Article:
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State requests further review of Christensen appeal

State Attorney General’s office files Request for Further Review, states appeals court disregarded facts of trial

May 18, 2018
Amy H. Peterson - Staff Writer ( , Estherville News

On May 8, Kelli Huser, Assistant Iowa State Attorney General, filed a motion for further review to the appeals court of the state of Iowa.

The Iowa Court of Appeals on April 18 ordered a new trial for Lee Christensen, 20, who is convicted of second degree murder in the June 6, 2015 shooting death of Thomas Bortvit.

The state said in its request that "the Court of Appeals is internally conflicted on the standard of review required by State v. Webster, 865 N.W.2d 223 (Iowa 2015), for rule-based juror misconduct claims."

The state said the Court of Appeals issued two opinions: the majority opinion, which called for a new trial, and the dissenting opinion of Judge McDonald, which opposed a new trial, which both relied on the Webster case, but identified different standards of review.

The state's application said, "This split in decisions and among the judges shows confusion over Webster and what level of deference that appellate courts must give the district court in rule-based juror claims."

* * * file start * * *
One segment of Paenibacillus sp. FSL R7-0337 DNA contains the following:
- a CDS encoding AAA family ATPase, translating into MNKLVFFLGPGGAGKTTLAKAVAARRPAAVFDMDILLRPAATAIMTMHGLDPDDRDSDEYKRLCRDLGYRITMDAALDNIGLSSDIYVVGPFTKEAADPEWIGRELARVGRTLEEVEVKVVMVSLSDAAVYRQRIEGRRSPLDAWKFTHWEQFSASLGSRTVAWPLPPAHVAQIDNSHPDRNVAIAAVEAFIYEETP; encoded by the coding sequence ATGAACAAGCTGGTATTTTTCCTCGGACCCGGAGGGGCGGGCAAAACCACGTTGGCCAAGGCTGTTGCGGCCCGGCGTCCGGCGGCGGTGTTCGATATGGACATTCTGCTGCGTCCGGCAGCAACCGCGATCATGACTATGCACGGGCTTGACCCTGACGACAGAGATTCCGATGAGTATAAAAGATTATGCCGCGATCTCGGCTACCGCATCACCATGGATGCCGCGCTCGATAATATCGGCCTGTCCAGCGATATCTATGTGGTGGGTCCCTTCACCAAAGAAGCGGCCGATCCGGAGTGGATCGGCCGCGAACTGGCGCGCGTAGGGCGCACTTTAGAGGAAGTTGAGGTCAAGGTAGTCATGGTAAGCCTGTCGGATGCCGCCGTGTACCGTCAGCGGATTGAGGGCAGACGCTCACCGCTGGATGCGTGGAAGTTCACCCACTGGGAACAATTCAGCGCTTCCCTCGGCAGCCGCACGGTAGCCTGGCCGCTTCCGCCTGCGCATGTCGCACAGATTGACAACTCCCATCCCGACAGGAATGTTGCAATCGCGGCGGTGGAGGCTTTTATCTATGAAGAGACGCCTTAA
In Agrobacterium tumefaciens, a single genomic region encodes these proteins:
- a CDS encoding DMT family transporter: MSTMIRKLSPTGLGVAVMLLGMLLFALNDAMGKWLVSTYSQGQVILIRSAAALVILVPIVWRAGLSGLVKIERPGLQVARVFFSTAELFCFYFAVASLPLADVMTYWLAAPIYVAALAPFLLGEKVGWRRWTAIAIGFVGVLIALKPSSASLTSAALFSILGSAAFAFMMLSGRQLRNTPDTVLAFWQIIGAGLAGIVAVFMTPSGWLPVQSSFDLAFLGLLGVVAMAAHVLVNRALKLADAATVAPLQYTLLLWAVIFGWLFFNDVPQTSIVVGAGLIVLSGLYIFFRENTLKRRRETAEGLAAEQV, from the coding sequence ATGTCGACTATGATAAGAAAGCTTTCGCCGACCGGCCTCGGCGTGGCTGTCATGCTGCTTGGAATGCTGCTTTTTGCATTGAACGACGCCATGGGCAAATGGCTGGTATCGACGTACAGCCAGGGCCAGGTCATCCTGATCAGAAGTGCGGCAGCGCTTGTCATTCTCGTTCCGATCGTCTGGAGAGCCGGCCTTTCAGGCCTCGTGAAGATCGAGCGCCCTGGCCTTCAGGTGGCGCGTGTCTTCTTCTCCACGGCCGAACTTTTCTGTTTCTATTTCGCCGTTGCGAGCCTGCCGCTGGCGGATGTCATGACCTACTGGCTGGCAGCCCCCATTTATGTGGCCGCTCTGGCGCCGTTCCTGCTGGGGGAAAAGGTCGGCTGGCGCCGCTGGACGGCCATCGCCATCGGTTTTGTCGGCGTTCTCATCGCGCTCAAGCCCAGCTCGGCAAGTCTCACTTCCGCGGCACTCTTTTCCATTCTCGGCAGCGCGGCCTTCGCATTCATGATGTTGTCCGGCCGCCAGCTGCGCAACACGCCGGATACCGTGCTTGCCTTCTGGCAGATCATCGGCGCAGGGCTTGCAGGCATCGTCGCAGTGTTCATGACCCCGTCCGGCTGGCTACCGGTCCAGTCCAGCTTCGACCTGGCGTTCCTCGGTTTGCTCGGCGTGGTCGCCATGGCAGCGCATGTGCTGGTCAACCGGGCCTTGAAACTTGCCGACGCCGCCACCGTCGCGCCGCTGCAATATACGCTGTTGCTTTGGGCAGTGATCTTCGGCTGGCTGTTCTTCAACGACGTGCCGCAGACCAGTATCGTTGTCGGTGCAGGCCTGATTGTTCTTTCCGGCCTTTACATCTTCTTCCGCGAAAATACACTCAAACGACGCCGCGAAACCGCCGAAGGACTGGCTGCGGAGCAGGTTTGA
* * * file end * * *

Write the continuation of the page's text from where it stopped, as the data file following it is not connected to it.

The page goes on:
The application also states the court should grant further review because the court "decided an issue of broad public importance."

In the application, the state listed instances in which the Court of Appeals rejected the district court's fact findings in the trial record and substituted its own.

The state requested the Court, "grant the application for further review, vacate the Court of Appeals opinion, and affirm the defendant's conviction."

According to the Iowa Judicial Branch, a decision of the Iowa Court of Appeals is final unless reviewed by the Iowa Supreme Court on grant of further review.

After an application for further review, the research staff drafts a memorandum recommending whether an application should be granted or denied. A three-justice panel reviews the recommendation and makes a recommendation of its own. The supreme court as a whole ultimately decides whether to grant or deny the application.

As a snapshot of the court's activity, on April 24, the court granted one further review order and denied 18, and had 50 cases under consideration.



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